leptospirosis is a systemic infection usually producing fever with hepatorenal involvement, meningoencephalitis, and hemorrhage. In this article, we present three children between 10 and 13 years of age with leptospirosis. The purpose of this paper is to emphasize that leptospirosis is a problem in our country with farmers/cattle and that leptospirosis should be considered in certain ill children. The main symptoms were headache, fever, fatigue, abdominal pain and unconsciousness. Two patients had hepatic and renal involvement. The other had hepatic, pulmonary and probably pericardial involvement. In all children spirochetes were demonstrated in blood and urine smears by dark-field microscopy and they were also isolated from urine and blood cultures by using Flecher medium. All patients were treated with penicillin; however, one subsequently required additional antibiotics due to klebsiella pneumoniae septicemia. While one patient was discharged in a good health, the others were taken to their home by parents without completing treatment. In conclusion, we would like to emphasize that leptospirosis is still a public health problem in our region (Eastern turkey) in where the majority of population are farmers and raise domestic animals such as cattle in rural areas. Additionally, leptospirosis should be considered in children admitted with headache, unconsciousness, fever and abdominal pain.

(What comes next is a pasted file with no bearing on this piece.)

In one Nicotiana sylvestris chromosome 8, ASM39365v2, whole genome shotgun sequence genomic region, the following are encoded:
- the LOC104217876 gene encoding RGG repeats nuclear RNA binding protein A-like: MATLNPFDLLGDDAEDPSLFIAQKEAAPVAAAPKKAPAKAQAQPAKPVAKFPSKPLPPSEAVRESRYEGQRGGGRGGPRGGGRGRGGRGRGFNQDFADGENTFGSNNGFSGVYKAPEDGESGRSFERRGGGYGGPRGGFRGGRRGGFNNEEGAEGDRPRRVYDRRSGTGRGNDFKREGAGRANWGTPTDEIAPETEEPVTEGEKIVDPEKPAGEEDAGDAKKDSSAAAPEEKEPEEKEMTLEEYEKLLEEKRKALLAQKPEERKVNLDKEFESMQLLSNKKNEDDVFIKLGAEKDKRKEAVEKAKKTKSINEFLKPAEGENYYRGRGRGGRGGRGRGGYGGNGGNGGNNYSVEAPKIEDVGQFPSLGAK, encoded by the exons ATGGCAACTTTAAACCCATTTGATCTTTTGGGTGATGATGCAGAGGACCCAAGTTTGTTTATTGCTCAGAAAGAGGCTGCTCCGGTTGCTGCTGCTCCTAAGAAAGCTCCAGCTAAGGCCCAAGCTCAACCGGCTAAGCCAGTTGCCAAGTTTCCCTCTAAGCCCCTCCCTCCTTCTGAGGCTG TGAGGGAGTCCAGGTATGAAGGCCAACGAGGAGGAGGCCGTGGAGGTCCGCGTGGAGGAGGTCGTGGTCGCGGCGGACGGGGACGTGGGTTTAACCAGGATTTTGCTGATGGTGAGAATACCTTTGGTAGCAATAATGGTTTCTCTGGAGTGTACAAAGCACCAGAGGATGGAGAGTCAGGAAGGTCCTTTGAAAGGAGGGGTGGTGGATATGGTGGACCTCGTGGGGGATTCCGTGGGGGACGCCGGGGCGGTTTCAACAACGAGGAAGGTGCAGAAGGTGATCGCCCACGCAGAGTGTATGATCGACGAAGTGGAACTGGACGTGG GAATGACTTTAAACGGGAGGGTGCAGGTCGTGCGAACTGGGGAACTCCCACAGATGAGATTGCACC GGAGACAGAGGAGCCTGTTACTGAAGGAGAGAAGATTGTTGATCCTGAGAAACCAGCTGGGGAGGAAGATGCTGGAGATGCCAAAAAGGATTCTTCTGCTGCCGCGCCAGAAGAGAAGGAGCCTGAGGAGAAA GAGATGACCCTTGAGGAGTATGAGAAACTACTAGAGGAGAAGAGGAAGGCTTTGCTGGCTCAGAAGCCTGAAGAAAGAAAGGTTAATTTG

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4/8. leptospirosis in a caver returned from Sarawak, malaysia.

    This article describes a case of leptospirosis in a man who returned from caving in Sarawak, malaysia, and includes a discussion of epidemiology, pathophysiology, diagnosis, prevention, and treatment. The patient presented with symptoms of leptospirosis, which was confirmed by microhemagglutination titers. He became infected despite taking doxycycline daily for malaria prophylaxis. leptospirosis is an important consideration in any returned traveler with fever. The spirochete spreads from animals to humans via water. Caving in tropical endemic zones may increase exposure risk due to the combination of multiple skin abrasions with immersions. Water in caves may increase infection risk because of increased water pH. Standard prophylaxis may be inadequate in cases of high-risk exposures.
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5/8. Brief report: leptospirosis after flooding of a university campus--hawaii, 2004.